Analytics/Big Data

AT&T Shuts Down Alerts Beta to Revamp

AT&T is shutting down its location-based Alerts service at the end of the month and says it will launch a new and improved service later this year.

AT&T Inc. (NYSE: T)'s Alert service, launched in December 2012, was the carrier's attempt at location-based text-message marketing that targets users based on where they are and what they are interested in. The carrier wrote in an email to participants, "the Alerts BETA was successful and we gained valuable learnings. Based on this information, we're planning to launch a new and improved offer service later this year." (See AT&T Launches 'Meaningful' Mobile Offer Alerts.)

A successful mobile text campaign must send messages frequently enough that you remember you signed up and it's not spam, but not so frequently that it feels like spam. And, most importantly, it must be targeted -- but not so targeted it's creepy -- as well as relevant, and valuable.

I've participated in past AT&T Alerts trials and got fed up pretty quickly when I only got offers to Sports Authority or baby stores when I wasn't that close and the offer wasn't that good (not to mention the fact that I don't have a baby or any athletic ability…). That's the kind of service a customer will quickly opt out of.

I'm sure these are the kind of things that AT&T learned from its Beta, so I'll be interested to see what it comes back with later this year. Its brand participation will also be important. In the first round, it says it signed up Gap, Staples, Zales, Last Call by Neiman Marcus, Duracell, Motorola, Discover, among others.

Round two of AT&T Alerts sounds like a great opportunity to put big-data analytics to work to really understand the customer they are targeting and craft relevant, compelling offers. But, of course, only if they opt in. (See MWC14: Analytics Holds the Key and Euronews: Make Big Data Less Scary, Says Kroes.)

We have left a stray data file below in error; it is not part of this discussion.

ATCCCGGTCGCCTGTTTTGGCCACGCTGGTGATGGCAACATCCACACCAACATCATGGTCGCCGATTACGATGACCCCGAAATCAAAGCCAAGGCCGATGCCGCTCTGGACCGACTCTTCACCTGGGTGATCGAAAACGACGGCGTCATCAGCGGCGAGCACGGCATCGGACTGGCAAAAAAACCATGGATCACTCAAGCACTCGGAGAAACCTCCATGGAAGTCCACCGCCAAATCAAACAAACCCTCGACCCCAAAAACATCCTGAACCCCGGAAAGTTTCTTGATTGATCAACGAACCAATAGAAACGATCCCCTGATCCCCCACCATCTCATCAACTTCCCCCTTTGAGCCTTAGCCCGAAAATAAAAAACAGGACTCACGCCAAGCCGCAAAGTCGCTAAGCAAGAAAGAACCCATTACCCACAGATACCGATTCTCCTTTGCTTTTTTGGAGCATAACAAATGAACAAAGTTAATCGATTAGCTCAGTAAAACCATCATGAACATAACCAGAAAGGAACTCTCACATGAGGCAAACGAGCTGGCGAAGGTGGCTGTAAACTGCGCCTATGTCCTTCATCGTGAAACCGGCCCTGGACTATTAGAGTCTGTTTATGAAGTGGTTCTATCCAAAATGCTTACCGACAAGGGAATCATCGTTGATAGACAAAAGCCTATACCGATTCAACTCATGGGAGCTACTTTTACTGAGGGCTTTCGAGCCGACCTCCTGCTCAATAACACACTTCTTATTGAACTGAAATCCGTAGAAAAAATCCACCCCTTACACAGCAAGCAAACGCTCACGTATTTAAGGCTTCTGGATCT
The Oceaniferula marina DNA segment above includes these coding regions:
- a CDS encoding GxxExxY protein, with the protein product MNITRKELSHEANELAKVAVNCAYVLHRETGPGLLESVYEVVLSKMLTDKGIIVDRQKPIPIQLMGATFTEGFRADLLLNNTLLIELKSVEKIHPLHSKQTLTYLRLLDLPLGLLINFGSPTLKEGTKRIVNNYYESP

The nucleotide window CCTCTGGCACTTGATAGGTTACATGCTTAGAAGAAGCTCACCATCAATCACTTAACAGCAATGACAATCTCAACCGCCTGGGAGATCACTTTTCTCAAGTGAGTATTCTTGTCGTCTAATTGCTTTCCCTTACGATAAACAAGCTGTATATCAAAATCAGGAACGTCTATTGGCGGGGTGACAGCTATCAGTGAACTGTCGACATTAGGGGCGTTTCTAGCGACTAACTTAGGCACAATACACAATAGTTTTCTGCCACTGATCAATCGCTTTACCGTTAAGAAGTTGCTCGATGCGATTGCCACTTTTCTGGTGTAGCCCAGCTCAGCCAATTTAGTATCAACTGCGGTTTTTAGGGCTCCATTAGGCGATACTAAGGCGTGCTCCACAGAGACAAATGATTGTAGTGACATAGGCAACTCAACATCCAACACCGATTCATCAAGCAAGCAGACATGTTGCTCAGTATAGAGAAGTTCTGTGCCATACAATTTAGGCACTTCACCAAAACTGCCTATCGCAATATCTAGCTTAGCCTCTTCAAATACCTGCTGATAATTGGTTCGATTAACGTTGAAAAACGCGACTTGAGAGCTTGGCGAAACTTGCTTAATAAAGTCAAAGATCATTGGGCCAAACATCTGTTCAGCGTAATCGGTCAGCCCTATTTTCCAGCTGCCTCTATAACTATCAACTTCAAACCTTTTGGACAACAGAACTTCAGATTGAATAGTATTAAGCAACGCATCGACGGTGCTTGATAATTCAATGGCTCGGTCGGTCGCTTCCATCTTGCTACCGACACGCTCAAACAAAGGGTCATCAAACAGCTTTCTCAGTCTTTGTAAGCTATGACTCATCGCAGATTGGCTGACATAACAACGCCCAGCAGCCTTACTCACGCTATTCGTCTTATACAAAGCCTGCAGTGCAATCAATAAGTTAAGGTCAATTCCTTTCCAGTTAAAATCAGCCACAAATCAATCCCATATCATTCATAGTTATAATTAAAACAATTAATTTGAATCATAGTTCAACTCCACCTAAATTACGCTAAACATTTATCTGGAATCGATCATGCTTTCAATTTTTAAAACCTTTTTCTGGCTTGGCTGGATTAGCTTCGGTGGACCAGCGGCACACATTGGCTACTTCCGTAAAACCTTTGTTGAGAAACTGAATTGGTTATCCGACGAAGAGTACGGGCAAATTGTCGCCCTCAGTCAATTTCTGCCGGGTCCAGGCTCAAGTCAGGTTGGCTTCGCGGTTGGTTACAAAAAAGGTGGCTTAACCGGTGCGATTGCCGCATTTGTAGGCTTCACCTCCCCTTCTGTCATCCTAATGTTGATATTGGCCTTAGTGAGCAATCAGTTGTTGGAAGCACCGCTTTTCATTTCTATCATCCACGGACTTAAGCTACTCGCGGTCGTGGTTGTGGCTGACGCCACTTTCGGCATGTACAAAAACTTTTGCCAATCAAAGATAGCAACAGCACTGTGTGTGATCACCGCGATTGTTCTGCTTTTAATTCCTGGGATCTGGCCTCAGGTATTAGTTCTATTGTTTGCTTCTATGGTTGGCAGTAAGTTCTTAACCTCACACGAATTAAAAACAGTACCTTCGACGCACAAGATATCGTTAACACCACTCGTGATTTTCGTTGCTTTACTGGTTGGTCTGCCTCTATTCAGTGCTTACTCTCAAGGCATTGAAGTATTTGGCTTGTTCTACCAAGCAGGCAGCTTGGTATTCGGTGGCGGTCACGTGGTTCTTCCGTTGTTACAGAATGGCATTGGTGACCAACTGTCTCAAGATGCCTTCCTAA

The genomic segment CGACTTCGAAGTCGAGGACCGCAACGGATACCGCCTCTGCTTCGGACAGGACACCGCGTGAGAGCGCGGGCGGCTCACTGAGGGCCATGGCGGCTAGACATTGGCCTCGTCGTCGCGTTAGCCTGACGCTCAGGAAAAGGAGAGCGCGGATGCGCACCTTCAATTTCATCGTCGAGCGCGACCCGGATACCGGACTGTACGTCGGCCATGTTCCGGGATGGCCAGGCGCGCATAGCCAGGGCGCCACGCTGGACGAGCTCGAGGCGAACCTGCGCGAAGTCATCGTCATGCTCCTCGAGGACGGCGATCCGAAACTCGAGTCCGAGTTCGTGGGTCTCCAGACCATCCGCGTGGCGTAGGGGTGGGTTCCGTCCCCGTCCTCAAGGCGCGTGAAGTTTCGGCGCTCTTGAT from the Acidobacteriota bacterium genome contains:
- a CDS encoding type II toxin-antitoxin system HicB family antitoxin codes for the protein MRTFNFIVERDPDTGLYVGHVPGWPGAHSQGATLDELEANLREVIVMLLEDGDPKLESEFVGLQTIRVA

Anyone a participant in the AT&T Alerts Beta? What are you hoping for in the new version?

— Sarah Reedy, Senior Editor, Light Reading

COMMENTS Add Comment
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pcharles09 3/30/2014 | 12:25:56 PM
Re: Demand? I'm just saying from the perspective that I know I want it, now I have it. If I want it but don't know it & it magically appears, I may be happy but feel awkward about how I was targeted.

Does that make sense?

Reading that back sounds a little confusing.
Sarah Thomas 3/28/2014 | 10:18:18 AM
Re: Demand? I don't see how opt in makes it more useful; more transparent maybe, but useful has to do with the content. An opt in or notification service can still be compleltely irrelevant to you.
pcharles09 3/27/2014 | 10:45:58 PM
Re: Demand? I'd find it useful as long as they're opt-in ads or notifications.
Sarah Thomas 3/25/2014 | 11:23:19 AM
Re: Demand? I'm 29; bridal shower season has given way to baby shower season. I guess AT&T knew that before I even did.
Sarah Thomas 3/25/2014 | 11:22:34 AM
Re: Demand? Sure, it'd be much harder to have a text campaign so compelling it gets people out of their houses to make a purchase. Location is key to initiatives like this.
pcharles09 3/24/2014 | 9:27:45 PM
Re: Demand? I agree. The texts would be helpful especially when you're on the move. 
Mitch Wagner 3/24/2014 | 6:39:50 PM
Re: Demand? As with all marketing messages, they need to provide value to the recpient or they'll be dismissed as spam. 

I'm just skipping the comment about baby showers entirely. 
Sarah Thomas 3/24/2014 | 5:57:00 PM
Re: Demand? I know; most clerks ask for your email first thing when you start to check out and get offended when you decline. Even giving them your zipcode unleashes all kinds of info.

I actually don't mind text deals though, at least when they're relevant to me. It's the age-old example, but if I got a coffee coupon outside a shop, I might just stop in. if it were for baby stuff probably not, unless they were SO good they knew I had a baby shower coming up...
Mitch Wagner 3/24/2014 | 5:46:03 PM
Demand? It's easy to see that retailers would love this. They're desperate to collect consumer phone numbers and email addresses. I went to the mall over the weekend for the first time in forever, and the saleswoman I dealt with was holding on to my ankles as I left the store, begging me to give her my email address. 

But consumer demand for this kind of thing is uncertain. My sense is that consumers want to restrict text messaging to friends, family, and business associates. Not Sports Authority. 
Sarah Thomas 3/24/2014 | 5:40:30 PM
marketing pivots Fierce Wireless, which picked up our story, notes that AT&T has revamped its marketing campaigns several times in the past. In October, it closed its ad network allowing third parties to target its customers with behavior-based ads, saying it would focus on tracking subscriber behavior over U-Verse instead. 

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